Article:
Will Automation Screw Men Over More?

We hear often in the news about the rise of automation and how millions of people will be replaced by robots and machines in the coming few years. While I don’t share the sentiment that there will be macroeconomic shifts so drastic that measures such as Universal Basic Income will be the only way to provide a means of spending for the average person in such an automated society, I did wonder about what kinds of jobs automation will replace and how it may disproportionally affect men.

Generally speaking, automation and robots will have the largest immediate impact on jobs that are repeatable and physically demanding. Work such as manufacturing and farming has already been largely automated and similar types of work may be next on the way. Let’s take a look at the jobs listed on Kiplinger, a D.C. based business journal, regarding “8 Jobs That Will be Replaced by Robots Soon” and look at them on a gender based lens.

1. Store Clerk

According to the Bureau of Labor Statistics there are 3,200,000 cashiers in the U.S. of which 73.8% are Female.

The Kiplinger article discusses the Amazon Go Store which has eliminated the checkout line using advanced cameras and additional sensors and Tally from Simbe Robotics which audits retail shelves for out-of-stock items. While Tally doesn’t equate to a cashier position, because the numbers in retail spaces heavily skew towards women, in this case it seems like women may be affected by automation more.

2. Data Analyst

According to the Bureau of Labor Statistics there are 1,929,000 accountants and auditors in the U.S. of which 60.6% are Female.

While not exactly the shame, the job function between accountants and auditors are similar enough to draw a comparison. Largely, positions where data is transcribed and or analyzed for reports are getting automated via software.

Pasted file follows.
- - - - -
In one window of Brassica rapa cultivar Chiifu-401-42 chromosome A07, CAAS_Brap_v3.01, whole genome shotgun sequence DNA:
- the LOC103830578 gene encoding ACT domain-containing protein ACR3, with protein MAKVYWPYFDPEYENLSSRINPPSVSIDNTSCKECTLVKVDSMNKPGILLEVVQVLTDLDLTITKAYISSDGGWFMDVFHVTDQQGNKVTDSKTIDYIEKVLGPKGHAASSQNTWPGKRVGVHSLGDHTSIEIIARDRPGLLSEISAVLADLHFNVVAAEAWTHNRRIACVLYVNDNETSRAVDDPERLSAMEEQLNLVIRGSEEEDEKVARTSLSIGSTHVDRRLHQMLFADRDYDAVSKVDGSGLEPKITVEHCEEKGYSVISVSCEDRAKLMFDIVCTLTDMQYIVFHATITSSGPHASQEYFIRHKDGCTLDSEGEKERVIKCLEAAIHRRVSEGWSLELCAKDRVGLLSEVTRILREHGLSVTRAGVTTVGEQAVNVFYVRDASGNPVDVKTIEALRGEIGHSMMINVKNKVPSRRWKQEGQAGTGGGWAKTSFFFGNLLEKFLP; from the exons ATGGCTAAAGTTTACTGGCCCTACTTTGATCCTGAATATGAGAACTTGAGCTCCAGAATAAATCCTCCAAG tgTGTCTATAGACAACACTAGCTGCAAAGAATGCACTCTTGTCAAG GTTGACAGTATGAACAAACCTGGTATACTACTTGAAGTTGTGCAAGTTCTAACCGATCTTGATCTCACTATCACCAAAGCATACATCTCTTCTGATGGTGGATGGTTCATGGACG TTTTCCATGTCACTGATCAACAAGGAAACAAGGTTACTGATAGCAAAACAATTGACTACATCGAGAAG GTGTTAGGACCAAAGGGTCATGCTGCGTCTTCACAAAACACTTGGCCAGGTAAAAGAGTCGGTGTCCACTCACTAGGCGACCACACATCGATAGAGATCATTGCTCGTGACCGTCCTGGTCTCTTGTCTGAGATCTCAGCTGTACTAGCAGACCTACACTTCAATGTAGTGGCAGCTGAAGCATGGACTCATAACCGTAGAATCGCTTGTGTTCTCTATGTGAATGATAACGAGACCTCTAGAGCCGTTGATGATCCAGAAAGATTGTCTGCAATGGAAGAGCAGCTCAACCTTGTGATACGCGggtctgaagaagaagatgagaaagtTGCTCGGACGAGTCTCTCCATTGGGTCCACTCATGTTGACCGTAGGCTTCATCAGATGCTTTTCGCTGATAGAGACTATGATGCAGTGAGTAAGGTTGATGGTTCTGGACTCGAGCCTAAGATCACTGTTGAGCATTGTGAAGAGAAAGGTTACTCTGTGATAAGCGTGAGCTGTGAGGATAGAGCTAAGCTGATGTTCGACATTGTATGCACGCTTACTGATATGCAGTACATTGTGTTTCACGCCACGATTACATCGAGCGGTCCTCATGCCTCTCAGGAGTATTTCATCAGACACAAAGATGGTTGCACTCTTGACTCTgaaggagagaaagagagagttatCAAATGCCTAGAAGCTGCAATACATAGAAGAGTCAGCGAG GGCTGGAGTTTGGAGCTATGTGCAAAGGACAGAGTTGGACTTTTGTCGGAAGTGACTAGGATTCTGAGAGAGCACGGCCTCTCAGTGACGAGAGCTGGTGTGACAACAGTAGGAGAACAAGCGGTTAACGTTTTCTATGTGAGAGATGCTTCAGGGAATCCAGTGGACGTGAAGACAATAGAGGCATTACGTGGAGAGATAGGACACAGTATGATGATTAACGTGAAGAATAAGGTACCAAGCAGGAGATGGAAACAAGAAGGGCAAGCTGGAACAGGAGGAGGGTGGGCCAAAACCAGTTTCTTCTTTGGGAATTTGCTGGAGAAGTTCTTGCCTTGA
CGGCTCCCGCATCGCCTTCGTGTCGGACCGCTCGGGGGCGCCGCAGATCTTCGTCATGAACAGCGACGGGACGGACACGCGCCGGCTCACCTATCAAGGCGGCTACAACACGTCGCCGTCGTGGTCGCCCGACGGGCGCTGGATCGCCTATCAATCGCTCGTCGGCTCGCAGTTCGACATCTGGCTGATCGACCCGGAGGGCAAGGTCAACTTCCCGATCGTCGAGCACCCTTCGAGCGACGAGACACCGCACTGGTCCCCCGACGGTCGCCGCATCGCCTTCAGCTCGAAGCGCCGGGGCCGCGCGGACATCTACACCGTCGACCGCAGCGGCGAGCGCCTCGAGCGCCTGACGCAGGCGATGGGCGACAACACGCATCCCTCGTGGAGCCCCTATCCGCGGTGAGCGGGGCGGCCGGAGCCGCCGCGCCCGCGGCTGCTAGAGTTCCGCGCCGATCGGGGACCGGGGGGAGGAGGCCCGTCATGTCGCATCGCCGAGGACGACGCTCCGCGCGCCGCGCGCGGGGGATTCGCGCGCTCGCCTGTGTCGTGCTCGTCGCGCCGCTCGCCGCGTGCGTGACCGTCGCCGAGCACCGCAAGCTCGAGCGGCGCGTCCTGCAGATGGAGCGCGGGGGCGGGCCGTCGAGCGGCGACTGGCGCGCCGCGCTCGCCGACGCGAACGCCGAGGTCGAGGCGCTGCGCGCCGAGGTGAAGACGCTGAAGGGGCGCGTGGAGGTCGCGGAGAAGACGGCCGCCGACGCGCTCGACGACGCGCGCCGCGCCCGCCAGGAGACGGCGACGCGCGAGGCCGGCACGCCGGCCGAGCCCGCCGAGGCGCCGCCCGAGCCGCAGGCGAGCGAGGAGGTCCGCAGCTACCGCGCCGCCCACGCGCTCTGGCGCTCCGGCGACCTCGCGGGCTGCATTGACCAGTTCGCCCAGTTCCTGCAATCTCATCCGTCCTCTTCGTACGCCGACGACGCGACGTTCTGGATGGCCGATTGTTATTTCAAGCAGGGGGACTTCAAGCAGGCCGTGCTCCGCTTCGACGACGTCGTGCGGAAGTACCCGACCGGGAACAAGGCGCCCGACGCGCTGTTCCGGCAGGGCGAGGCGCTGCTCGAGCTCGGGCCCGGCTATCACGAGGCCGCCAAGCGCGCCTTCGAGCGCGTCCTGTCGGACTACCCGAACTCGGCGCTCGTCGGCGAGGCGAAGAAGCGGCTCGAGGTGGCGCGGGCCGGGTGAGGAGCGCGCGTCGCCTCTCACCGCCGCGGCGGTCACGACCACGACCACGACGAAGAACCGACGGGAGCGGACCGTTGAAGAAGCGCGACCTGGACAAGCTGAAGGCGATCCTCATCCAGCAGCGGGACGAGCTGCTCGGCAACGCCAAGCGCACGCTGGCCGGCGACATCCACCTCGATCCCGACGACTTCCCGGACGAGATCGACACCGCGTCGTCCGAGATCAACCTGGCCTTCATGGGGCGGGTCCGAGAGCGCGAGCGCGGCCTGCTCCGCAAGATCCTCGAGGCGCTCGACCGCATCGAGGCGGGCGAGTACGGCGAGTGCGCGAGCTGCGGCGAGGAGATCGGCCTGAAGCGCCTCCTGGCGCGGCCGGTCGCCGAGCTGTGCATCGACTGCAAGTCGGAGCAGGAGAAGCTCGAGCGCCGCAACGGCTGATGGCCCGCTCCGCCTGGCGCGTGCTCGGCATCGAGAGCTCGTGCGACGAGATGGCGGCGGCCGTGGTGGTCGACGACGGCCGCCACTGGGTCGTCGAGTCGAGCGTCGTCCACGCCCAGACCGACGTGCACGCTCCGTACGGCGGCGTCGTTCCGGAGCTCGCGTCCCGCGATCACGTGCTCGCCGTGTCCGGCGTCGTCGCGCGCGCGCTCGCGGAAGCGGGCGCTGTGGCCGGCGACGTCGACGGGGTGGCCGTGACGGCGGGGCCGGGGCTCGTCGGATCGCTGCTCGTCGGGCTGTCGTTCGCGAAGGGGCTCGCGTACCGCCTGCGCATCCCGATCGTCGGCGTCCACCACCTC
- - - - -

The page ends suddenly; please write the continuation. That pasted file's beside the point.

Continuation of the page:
3. Fast-Food Worker

According to the Bureau of Labor Statistics there are 322,000 food preparation and serving workers, including fast food in the U.S. of which 63.0% are Female. There are 2,067,000 cooks of which 58.2% are Male.

Startups around Silicon Valley and elsewhere are trying to tackle the fast food industry by bringing down the cost of fast food even lower by eliminating the cost of labor. Cooking robots such as the “Flippy” are able to flip burgers without rest.

4. Truck Drivers

According to the Bureau of Labor Statistics there are 3,549,000 driver workers and truck drivers in the U.S. of which 93.4% are Male. There are 631,000 industrial truck and tractor operators in the U.S. of which 91.9% are Male.

Automated trucks have been a breeding ground for autonomous vehicles as long hours and relatively simple driving routes along highways have made the opportunity irresistible with even large players such as Tesla developing trucks to help automate this industry.

5. Livery Drivers

According to the Bureau of Labor Statistics there are 777,000 taxi drivers in the U.S. of which 82.0% are Male. This number may not include gig economy drivers for companies such as Uber and Lyft as it may not be counted as a full-time economic activity.

Google’s Waymo has been developing self-driving cars for several years now and companies such as GM-Cruise and Uber are also spending considerable resources to automate everyday cars with concentrated effort and bringing down cost of the taxi service.

6. Deliverymen

According to the Bureau of Labor Statistics there are 302,000 postal service mail carriers in the U.S. of which 60.2% are Male.

Companies such as Grubhub and Marble are leveraging self-driving technologies for the delivery of food.

7. Security Guard

According to the Bureau of Labor Statistics there are 958,000 security guards and surveillance officers in the U.S. of which 77.6% are Male.

8. Front-line Soldiers

According to Pew Research, there are 1,340,533 active military personnel of which 83.0% are Male.

Conclusion:

The 8 jobs discussed by Kiplinger account for roughly 15 million jobs in the U.S. of which 9.5 million belong to men. Thus, it seems that automation may indeed affect men about 1.6 times more than it will women.

*Bureau of Labor Statics

Leave a Reply

Fill in your details below or click an icon to log in:

WordPress.com Logo

You are commenting using your WordPress.com account. Log Out /  Change )

Google photo

You are commenting using your Google account. Log Out /  Change )

Twitter picture

You are commenting using your Twitter account. Log Out /  Change )

Facebook photo

You are commenting using your Facebook account. Log Out /  Change )

Connecting to %s